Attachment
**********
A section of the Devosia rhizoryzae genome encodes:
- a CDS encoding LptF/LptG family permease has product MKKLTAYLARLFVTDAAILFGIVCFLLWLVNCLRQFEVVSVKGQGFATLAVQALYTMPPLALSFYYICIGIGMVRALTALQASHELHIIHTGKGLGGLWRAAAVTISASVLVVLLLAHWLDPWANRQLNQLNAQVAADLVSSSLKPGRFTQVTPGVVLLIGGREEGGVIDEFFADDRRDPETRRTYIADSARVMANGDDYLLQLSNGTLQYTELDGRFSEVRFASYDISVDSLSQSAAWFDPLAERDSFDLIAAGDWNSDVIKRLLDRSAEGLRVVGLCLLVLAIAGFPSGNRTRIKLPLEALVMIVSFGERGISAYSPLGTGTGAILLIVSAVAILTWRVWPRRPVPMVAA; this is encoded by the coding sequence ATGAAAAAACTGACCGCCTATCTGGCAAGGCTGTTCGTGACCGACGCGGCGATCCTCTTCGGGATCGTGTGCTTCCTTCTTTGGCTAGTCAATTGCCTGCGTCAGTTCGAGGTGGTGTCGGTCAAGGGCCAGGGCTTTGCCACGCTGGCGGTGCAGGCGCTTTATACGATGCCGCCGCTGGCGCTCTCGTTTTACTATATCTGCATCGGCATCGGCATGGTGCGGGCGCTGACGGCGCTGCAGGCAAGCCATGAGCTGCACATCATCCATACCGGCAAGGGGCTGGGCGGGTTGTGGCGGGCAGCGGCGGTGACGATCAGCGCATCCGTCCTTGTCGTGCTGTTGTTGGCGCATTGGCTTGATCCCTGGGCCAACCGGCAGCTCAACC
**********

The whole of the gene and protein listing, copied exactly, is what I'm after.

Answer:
A section of the Devosia rhizoryzae genome encodes:
- a CDS encoding LptF/LptG family permease has product MKKLTAYLARLFVTDAAILFGIVCFLLWLVNCLRQFEVVSVKGQGFATLAVQALYTMPPLALSFYYICIGIGMVRALTALQASHELHIIHTGKGLGGLWRAAAVTISASVLVVLLLAHWLDPWANRQLNQLNAQVAADLVSSSLKPGRFTQVTPGVVLLIGGREEGGVIDEFFADDRRDPETRRTYIADSARVMANGDDYLLQLSNGTLQYTELDGRFSEVRFASYDISVDSLSQSAAWFDPLAERDSFDLIAAGDWNSDVIKRLLDRSAEGLRVVGLCLLVLAIAGFPSGNRTRIKLPLEALVMIVSFGERGISAYSPLGTGTGAILLIVSAVAILTWRVWPRRPVPMVAA; this is encoded by the coding sequence ATGAAAAAACTGACCGCCTATCTGGCAAGGCTGTTCGTGACCGACGCGGCGATCCTCTTCGGGATCGTGTGCTTCCTTCTTTGGCTAGTCAATTGCCTGCGTCAGTTCGAGGTGGTGTCGGTCAAGGGCCAGGGCTTTGCCACGCTGGCGGTGCAGGCGCTTTATACGATGCCGCCGCTGGCGCTCTCGTTTTACTATATCTGCATCGGCATCGGCATGGTGCGGGCGCTGACGGCGCTGCAGGCAAGCCATGAGCTGCACATCATCCATACCGGCAAGGGGCTGGGCGGGTTGTGGCGGGCAGCGGCGGTGACGATCAGCGCATCCGTCCTTGTCGTGCTGTTGTTGGCGCATTGGCTTGATCCCTGGGCCAACCGGCAGCTCAACC